The Feeling Scale (FS) [28] is an 11-point bipolar scale ranging from +5 to -5, commonly used to measure affective response (pleasure/displeasure) during exercise. This scale presents the following verbal anchors: -5 = very bad; -3 = bad; -1 = fairly bad; 0 = neutral; +1 fairly good; +3 = good; and +5 = very good. Previous studies recommended this scale to measure affective responses during exercise [16,1921,28]. The subjects received standard instructions regarding to the use of the FS in the initial screening, before the maximal exercise test, and before the HIIE bout, according to Hardy and Rejeski [28]: “while participating in exercise it is quite common to experience changes in mood. Some individuals find exercise pleasurable, whereas others find it to be unpleasurable. Additionally, feeling may fluctuate across the time. That is, one might feel good and bad a number of times during exercise. Scientists have developed a scale to measure such responses. [At this point subjects were presented with a copy of the FS]”. FS values were recorded during the last 10s of each work bout during the HIIE session.

Rating of perceived exertion.

The whole-body perceived exertion during the HIIE bout was assessed using the Borg’s RPE (6–20) Scale. Before the maximal exercise test, the meaning of perceived exertion was explained to the subjects. Perceived exertion was defined as the subjective intensity of effort, strain, and/or fatigue that the subjects can feel during exercise [29]. The low and high perceptual anchors for the Borg’s RPE scale were established during the maximal exercise test. A rating of 6 (low anchor, “very, very light”) was assigned to the lowest exercise intensity, while a rating of 20 (high anchor, “very, very hard”) was assigned to the highest exercise intensity. RPE values were recorded during the last 10s of each minute throughout the maximal exercise test and the HIIE work bouts.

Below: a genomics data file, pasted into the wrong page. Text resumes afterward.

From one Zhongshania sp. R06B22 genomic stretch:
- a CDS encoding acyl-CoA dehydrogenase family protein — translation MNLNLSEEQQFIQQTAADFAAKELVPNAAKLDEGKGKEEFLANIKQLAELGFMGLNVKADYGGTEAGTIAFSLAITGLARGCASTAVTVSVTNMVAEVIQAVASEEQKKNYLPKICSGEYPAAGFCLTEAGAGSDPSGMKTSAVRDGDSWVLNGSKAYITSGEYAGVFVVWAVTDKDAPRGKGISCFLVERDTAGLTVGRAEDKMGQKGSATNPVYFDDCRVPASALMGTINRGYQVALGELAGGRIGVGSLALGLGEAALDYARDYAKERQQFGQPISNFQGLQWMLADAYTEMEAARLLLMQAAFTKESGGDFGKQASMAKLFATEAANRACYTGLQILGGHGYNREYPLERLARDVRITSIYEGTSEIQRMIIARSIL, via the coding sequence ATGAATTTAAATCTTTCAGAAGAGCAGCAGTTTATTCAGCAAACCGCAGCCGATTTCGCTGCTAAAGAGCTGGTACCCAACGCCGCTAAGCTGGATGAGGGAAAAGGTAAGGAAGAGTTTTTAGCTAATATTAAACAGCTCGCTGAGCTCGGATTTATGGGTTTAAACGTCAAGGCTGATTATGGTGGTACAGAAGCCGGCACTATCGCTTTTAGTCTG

Low-volume HIIE protocol.

Previous to the HIIE bout, subjects performed a warm-up for 5-min at 50% of MTV. The HIIE consisted of 10 sets of 60s work bouts at 90% of MTV interspersed with 60s of active recovery at 30% of MTV. This practical low-volume HIIE model was adapted from Gibala et al. [12] and was chosen because it has been suggested as a feasible and tolerable exercise prescription for both healthy and clinical populations. The HIIE bout, including the warm-up and cool-down was completed in 30 minutes. In the last 10s of each work bout, the subjects reported their perceived exertion (Borg’s RPE Scale, 6–20) and the affective response (FS, +5 to -5). The order of presentation of the Borg’s RPE Scale and FS was randomized. HR was continuously recorded throughout the HIIE bout (Polar Electro®, Oy, Kempele, Finland).

Statistical analysis

Data are expressed as mean and standard deviation (SD). Normality was tested using the Shapiro-Wilk test. To compare subjects’ characteristics between groups, as well as the mean, highest, and lowest affective response, affective response at the highest RPE, and the mean HR during the HIIE bout, the independent-samples t test was used. Cohen’s d was used to calculate the effect size of these analyses. A two-factor, group (active and insufficiently active) x time (work bouts 1, 2, 3, 4, 5, 6, 7, 8, 9, and 10), mixed-model repeated measures ANOVA analysis was conducted to compare HR, affective responses, and RPE during the HIIE bout. Whenever the sphericity assumption was violated, the degrees of freedom were adjusted and reported using the Greenhouse-Geisser épsilon correction. Partial eta squared (η2p) was used to determine the effect size of these analyses. If necessary, Tukey’s pos hoc test was used to determine where the significant differences occurred. The chi-squared test was used to verify a possible difference in the distribution of subjects that presented the mean FS score as positive or negative in each group, which were categorized as “unpleasant HIIE” or “pleasant HIIE”; moreover, the frequency of the positive and negative affective responses in the beginning (work bouts 1 to 3), in the middle (work bouts 4 to 7), and in the end (work bouts 8 to 10) of the HIIE bout between the groups was compared using chi-squared test. Pearson product-moment correlation coefficient was used to examine a possible relationship between the affective and RPE responses in both groups. For the analyses, the significance level was set at 5% (p < 0.05). All data were analyzed using SPSS® 20.0 for Windows (SPSS, Inc., Chicago, IL). A post hoc statistical power analysis was conducted using G*Power version 3.1.9.2.